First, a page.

Though they are not yet capable of blowing up a plane like those shown in science fiction movies, but can high-powered laser pointers pose a danger to airline flights?
By: Ringo Bones
A “laser incident” forced a pilot to turn around a flight from London to New York, Virgin Airlines said. Virgin Atlantic Flight 025 was en route from Heathrow Airport on Sunday – February 14, 2016 – when a laser was pointed at the plane, spokeswoman Jamie Fraiser said. “Following this incident, the first officer reported feeling unwell. The decision was taken by both pilots to return to Heathrow rather than continue the transatlantic crossing,” the airline said on its website. The aircraft landed safely at Heathrow with 252 passengers and 15 crew Fraiser said. Virgin Atlantic said its offering the affected passengers overnight accommodation and the flight is scheduled to depart London on Monday.
The airline is working with authorities to confirm the source of the laser, it said. London’s Metropolitan Police Service said it is investigating, but there have been no arrests. Britain’s Civil Aviation Authority recorded 48 laser incidents at Heathrow Airport in the first half of 2015. Such incidents are on the rise – especially in the United States – as handheld lasers that are several times more powerful than the ones used in a boardroom presentation become more common and affordable. A laser beam has the potential to burn a pilot’s cornea and cause serious injury. Direct hits have put pilots in the hospital. The beams can also temporarily disorient and blind pilots.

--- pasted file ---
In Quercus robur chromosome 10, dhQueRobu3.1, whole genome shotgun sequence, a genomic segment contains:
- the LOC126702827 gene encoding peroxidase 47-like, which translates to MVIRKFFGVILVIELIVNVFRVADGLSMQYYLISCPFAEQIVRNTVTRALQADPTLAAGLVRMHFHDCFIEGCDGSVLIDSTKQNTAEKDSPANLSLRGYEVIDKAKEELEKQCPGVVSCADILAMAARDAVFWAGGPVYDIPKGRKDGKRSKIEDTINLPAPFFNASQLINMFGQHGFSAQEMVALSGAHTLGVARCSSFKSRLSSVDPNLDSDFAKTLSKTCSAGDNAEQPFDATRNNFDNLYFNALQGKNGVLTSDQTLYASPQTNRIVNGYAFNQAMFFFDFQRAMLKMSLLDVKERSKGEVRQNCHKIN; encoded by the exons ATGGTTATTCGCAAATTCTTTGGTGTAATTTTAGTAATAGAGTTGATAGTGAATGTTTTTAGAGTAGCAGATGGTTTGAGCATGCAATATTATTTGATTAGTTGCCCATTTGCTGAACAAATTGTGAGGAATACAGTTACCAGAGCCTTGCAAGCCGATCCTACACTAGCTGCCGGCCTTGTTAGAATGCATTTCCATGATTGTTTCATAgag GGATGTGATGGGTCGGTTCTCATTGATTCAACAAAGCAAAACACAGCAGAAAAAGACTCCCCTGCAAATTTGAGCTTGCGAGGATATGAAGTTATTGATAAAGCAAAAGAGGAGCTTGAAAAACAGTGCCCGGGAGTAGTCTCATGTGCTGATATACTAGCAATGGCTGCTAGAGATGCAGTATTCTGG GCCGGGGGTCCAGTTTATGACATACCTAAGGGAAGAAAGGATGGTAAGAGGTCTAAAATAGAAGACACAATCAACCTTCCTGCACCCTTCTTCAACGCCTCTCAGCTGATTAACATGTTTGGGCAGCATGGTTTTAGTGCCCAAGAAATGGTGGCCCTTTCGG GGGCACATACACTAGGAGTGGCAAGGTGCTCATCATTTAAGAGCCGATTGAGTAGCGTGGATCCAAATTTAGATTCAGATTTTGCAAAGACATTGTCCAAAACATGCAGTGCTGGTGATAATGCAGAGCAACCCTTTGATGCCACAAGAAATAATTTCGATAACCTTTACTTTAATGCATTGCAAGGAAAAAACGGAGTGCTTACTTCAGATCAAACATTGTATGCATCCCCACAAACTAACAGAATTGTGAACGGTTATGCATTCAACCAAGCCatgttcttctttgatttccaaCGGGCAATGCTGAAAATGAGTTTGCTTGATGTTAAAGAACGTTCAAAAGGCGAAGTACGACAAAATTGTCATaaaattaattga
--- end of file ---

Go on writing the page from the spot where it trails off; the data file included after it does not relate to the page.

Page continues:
The laser used to “dazzle” pilots and cause near-crashes during “laser incidents” are a more compact version of those bulky helium-neon lasers used in planetarium laser shows during the 1970s. They range in size from those as big as torch-lights to those as big as a mid-sized pair of binoculars. These lasers are legitimately used in stage lighting effects during concerts and other special occasions but due to their relatively affordable cost – they range in price from 10 to 40 US dollars and are widely available on online shops like e-Bay – pranksters have used them to point at planes especially at the cockpit window part of the plane. The green ones pose the most danger because the human eye is most sensitive in this part of the visible light spectrum and they are the most likely to disorient the pilot and the co-pilot and could trigger a tragic crash because “laser pranksters” often point lasers at planes during takeoff. These lasers are so bright that during tests by the U.S. Federal Bureau of Investigation, these lasers are capable of disorienting pilots even if the pointed lasers are located 3,000 feet away from the plane’s cockpit windows.